Why our homes — not offices — are largely responsible for the gender pay gap
Husbands, it's time to really start supporting your wives' careers
We're half a century from President Kennedy's passing of the Equal Pay Act and women still continue to earn less than men. While some of this is still due to good old-fashioned sexism, the bulk of the gap is a casualty of motherhood.
Studies show that women make nearly the same amount as men right out of college, but the gap increases as they reach middle-age and take on more family responsibilities. Each child a woman has results in a 3 percent wage penalty, while fathers get a 6 percent boost. Also, mothers tend to earn less than women without children, a gap that hasn't budged for 30 years.
The easy explanation here is that we should all stop worrying about sexism because mothers must want to focus more on their families. Why else would they choose to dial back their careers? Except wanting something and choosing something are not always the same thing. Choices, especially in regards to our families, are more often a result of taking the path of least resistance — because who has time to resist with a toddler running around? — rather than doing what a woman actually wants. Now, a new study from Harvard Business School shows us just how much of this resistance comes from husbands.
The researchers interviewed 25,000 male and female graduates from Harvard Business School, covering baby boomers (ages 49-67), Generation X (ages 32-48), and millennials (ages 26-31). They discovered not only a wage and achievement gap, as anticipated, but also a sizable expectations gap.
Among the graduates with full-time jobs, men are more likely to hold more senior positions, have more responsibility, and manage more employees. Makes sense, then, that about 50 percent to 60 percent of men across generations say they are very satisfied with their careers, vs. 40 percent to 50 percent of women. The cause of this, according to 77 percent of interviewees — 73 percent of men and 85 percent of women — is that women prioritize family over work.
The problem wasn't that women began their careers wanting less, and it wasn't because they decided to "opt out;" in fact, only 11 percent left the workforce to care for children full-time. Instead, the main obstacle these women faced is that they had different expectations from the men they married. The vast majority of women began their careers believing their work would be considered equally important to their husbands'. Unfortunately, more than half of Gen X and baby boomer men said they assumed their careers would come first. Also, half of both men and women thought the women would be the primary caregiver, but two-thirds of women ended up doing so.
Things are looking a little better for millennial woman, if not totally promising. Three-quarters of these women think their careers will be at least as important as their partners' and only 42 percent of them believe they will handle the majority of the child care. On the other hand, half of these men believe their own careers will take priority and two-thirds of them expect their partner to handle all the childcare.
In recent years, we've seen a large increase in how much time fathers spend with their children (and mothers, it's worth noting), as well as a rise in the amount of stress they feel about not spending enough time with their children. So the question is not whether fathers are starting to take on more responsibility, because they are, but whether or not this shift is large enough or fast enough to make our households more equal in the foreseeable future. According to the data, fathers are still much more likely than mothers to say they want to work full time, and are less likely than women to seek flexibility in their jobs. Mothers, on the other hand, need this flexibility so they can continue doing double the housework and childcare than their husbands do.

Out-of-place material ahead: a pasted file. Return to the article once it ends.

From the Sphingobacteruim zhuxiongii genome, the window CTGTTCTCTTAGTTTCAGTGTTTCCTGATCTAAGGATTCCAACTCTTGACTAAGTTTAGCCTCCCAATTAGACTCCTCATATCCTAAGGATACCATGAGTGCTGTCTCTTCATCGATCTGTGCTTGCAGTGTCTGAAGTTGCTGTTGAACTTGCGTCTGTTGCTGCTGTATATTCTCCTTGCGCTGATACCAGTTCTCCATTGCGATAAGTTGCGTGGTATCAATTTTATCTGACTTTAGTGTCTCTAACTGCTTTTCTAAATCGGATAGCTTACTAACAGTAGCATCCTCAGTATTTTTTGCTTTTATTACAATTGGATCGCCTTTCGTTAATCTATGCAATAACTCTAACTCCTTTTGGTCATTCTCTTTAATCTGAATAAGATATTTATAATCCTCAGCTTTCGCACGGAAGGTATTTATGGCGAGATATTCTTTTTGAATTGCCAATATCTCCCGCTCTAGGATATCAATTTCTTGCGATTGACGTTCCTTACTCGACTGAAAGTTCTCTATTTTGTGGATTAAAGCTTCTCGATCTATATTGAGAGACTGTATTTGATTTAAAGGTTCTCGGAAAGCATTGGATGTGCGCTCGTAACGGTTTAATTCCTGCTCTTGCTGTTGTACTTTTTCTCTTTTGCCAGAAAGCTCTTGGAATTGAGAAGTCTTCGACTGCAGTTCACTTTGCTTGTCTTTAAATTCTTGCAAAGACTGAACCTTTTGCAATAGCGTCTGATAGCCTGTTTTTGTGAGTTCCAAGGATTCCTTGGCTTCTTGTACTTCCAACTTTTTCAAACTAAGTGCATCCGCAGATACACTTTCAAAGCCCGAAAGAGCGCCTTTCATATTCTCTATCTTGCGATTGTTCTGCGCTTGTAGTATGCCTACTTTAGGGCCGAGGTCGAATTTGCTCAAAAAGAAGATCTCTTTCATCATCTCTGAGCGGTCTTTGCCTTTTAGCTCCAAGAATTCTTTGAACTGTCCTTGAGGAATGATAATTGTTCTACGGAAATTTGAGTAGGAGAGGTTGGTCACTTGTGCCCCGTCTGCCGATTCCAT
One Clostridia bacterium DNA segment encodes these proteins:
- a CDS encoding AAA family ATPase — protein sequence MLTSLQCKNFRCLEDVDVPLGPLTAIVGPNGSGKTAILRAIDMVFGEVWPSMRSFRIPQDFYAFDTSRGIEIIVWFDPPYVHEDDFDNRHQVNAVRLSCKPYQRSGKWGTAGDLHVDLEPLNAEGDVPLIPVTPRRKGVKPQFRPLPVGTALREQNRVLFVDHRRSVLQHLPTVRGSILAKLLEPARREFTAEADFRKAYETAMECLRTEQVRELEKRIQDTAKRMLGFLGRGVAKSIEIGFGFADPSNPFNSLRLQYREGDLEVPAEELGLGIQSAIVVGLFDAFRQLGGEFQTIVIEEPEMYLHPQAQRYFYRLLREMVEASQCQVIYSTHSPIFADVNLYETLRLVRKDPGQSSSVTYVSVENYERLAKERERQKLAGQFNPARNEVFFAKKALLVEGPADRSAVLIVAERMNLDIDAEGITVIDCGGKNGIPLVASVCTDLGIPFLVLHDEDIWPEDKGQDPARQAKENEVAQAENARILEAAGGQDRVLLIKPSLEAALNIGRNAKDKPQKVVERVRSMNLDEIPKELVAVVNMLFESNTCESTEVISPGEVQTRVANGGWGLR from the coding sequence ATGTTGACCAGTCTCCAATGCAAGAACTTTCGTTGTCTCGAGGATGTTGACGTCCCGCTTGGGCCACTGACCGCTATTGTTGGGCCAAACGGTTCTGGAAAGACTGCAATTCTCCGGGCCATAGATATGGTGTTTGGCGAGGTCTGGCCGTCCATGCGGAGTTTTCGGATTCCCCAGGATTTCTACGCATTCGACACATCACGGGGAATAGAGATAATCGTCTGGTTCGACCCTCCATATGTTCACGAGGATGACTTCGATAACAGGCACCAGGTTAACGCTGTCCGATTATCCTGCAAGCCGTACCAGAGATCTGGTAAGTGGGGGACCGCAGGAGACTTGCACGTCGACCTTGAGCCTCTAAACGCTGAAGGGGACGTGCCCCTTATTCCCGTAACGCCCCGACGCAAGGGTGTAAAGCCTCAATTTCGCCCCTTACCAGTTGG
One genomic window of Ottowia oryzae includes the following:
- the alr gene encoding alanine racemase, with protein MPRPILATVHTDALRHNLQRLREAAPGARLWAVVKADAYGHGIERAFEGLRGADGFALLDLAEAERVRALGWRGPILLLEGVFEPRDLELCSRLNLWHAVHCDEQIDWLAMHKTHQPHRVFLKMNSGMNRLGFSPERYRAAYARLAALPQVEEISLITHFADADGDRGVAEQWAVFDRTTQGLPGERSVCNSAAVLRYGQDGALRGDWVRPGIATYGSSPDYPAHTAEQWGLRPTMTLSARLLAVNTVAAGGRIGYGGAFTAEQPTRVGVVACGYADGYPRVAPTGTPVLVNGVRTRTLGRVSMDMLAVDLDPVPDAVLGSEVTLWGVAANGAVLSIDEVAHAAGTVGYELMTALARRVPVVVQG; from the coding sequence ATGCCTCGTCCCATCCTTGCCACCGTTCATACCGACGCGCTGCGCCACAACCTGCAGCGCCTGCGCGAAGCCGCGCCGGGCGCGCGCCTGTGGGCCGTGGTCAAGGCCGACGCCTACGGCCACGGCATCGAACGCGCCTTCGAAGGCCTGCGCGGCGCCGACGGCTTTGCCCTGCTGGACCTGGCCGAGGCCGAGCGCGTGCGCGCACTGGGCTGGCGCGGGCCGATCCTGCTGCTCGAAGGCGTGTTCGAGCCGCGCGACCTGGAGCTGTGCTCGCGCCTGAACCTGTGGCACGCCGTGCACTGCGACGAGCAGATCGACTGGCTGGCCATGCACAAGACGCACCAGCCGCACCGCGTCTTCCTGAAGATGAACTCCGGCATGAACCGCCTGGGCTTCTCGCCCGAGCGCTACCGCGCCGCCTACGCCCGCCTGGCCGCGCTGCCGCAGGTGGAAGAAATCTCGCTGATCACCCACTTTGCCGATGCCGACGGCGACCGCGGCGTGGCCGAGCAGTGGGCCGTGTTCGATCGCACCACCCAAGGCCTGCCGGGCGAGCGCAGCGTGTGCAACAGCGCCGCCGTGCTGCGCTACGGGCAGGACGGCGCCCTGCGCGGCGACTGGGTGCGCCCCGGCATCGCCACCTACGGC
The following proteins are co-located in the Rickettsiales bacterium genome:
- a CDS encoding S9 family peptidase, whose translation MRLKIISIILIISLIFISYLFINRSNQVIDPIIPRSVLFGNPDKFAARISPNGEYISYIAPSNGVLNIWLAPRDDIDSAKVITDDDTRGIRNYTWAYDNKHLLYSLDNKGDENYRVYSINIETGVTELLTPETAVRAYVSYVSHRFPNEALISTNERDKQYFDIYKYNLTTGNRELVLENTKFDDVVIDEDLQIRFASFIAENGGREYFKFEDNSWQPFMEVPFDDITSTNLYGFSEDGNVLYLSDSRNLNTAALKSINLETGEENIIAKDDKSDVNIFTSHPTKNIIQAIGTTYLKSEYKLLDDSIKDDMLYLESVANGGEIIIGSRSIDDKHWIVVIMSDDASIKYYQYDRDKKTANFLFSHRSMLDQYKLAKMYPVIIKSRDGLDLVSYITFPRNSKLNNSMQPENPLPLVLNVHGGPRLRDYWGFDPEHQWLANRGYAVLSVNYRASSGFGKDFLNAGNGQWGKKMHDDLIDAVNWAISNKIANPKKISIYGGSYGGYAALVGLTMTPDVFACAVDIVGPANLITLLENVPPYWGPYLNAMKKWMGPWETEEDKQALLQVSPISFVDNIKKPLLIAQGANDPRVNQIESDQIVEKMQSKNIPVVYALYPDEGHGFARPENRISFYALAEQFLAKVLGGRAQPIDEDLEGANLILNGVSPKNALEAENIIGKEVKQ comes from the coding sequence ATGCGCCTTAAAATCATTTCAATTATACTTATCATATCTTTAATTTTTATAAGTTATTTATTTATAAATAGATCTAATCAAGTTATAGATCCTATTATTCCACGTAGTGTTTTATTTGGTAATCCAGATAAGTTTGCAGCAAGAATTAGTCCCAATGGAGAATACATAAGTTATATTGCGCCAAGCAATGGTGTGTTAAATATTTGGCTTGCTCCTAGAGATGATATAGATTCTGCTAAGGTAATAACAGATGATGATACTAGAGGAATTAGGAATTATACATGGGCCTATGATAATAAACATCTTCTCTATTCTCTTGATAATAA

While better work/life policies like family leave and flexible workplaces will certainly help move us towards more egalitarian households, we also need to work on getting men to think and feel the same way as many women do. In addition to encouraging more women to stand their ground in their domestic arrangements and demand more from their husbands, we also should encourage men to break old (and by old, I mean millennia-old) habits.
Paternity leave is an important step, one proven to increase fathers' involvement with their children for the long run and boost their wives' future earnings. Though, as we've seen in other countries, merely offering men time-off to spend with their families isn't enough: we've got to encourage them to take it. And let's not stop with the early years, which helps but has its limits as long as moms are taking off more time, but also think about getting fathers to spend more time with their children as they grow up.
In Israel, some large business are taking part in a program called "Putting the Family at the Center" that lets fathers leave at 4 p.m. twice a week in order to be with their children. According to those involved, it has not hurt productivity — just less time for Facebook and reading the news — and allows fathers to get in the rhythm of worrying about after-school pick-up and dinner. This year, the German vice-chancellor, who is probably busier than many of us, declared he was taking Wednesday afternoons off to be with his daughter. He said that politicians need to spend time with their family, "otherwise we don't know what normal life is like."
The German magazine Der Spiegel praised this decision, saying, "The days when only childless female politicians like Angela Merkel could make it to the top are over." Words that I imagine could instill some hope in all those frustrated female Harvard Business School grads.
Image courtesy GraphicaArtis/Corbis